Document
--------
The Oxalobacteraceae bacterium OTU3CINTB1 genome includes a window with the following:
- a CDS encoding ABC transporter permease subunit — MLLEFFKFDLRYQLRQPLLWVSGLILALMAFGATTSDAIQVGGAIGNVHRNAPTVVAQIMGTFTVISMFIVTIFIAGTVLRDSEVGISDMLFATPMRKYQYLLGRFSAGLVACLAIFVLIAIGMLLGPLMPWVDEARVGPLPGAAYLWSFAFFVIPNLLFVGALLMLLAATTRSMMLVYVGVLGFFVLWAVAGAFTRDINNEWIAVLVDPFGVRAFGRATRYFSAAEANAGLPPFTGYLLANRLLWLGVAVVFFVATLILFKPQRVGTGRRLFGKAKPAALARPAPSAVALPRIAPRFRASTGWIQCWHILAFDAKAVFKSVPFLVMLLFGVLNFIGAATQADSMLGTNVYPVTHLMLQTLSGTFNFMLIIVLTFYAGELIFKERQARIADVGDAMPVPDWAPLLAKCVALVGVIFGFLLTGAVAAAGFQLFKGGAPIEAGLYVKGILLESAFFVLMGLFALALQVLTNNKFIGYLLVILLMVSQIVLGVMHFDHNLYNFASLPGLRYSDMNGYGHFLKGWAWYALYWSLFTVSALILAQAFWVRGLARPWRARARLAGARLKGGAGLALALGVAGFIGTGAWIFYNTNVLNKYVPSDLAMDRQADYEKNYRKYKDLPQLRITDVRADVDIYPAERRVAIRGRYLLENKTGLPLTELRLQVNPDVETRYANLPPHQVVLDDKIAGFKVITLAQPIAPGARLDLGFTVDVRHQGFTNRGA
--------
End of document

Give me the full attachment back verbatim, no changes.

The Oxalobacteraceae bacterium OTU3CINTB1 genome includes a window with the following:
- a CDS encoding ABC transporter permease subunit — MLLEFFKFDLRYQLRQPLLWVSGLILALMAFGATTSDAIQVGGAIGNVHRNAPTVVAQIMGTFTVISMFIVTIFIAGTVLRDSEVGISDMLFATPMRKYQYLLGRFSAGLVACLAIFVLIAIGMLLGPLMPWVDEARVGPLPGAAYLWSFAFFVIPNLLFVGALLMLLAATTRSMMLVYVGVLGFFVLWAVAGAFTRDINNEWIAVLVDPFGVRAFGRATRYFSAAEANAGLPPFTGYLLANRLLWLGVAVVFFVATLILFKPQRVGTGRRLFGKAKPAALARPAPSAVALPRIAPRFRASTGWIQCWHILAFDAKAVFKSVPFLVMLLFGVLNFIGAATQADSMLGTNVYPVTHLMLQTLSGTFNFMLIIVLTFYAGELIFKERQARIADVGDAMPVPDWAPLLAKCVALVGVIFGFLLTGAVAAAGFQLFKGGAPIEAGLYVKGILLESAFFVLMGLFALALQVLTNNKFIGYLLVILLMVSQIVLGVMHFDHNLYNFASLPGLRYSDMNGYGHFLKGWAWYALYWSLFTVSALILAQAFWVRGLARPWRARARLAGARLKGGAGLALALGVAGFIGTGAWIFYNTNVLNKYVPSDLAMDRQADYEKNYRKYKDLPQLRITDVRADVDIYPAERRVAIRGRYLLENKTGLPLTELRLQVNPDVETRYANLPPHQVVLDDKIAGFKVITLAQPIAPGARLDLGFTVDVRHQGFTNRGA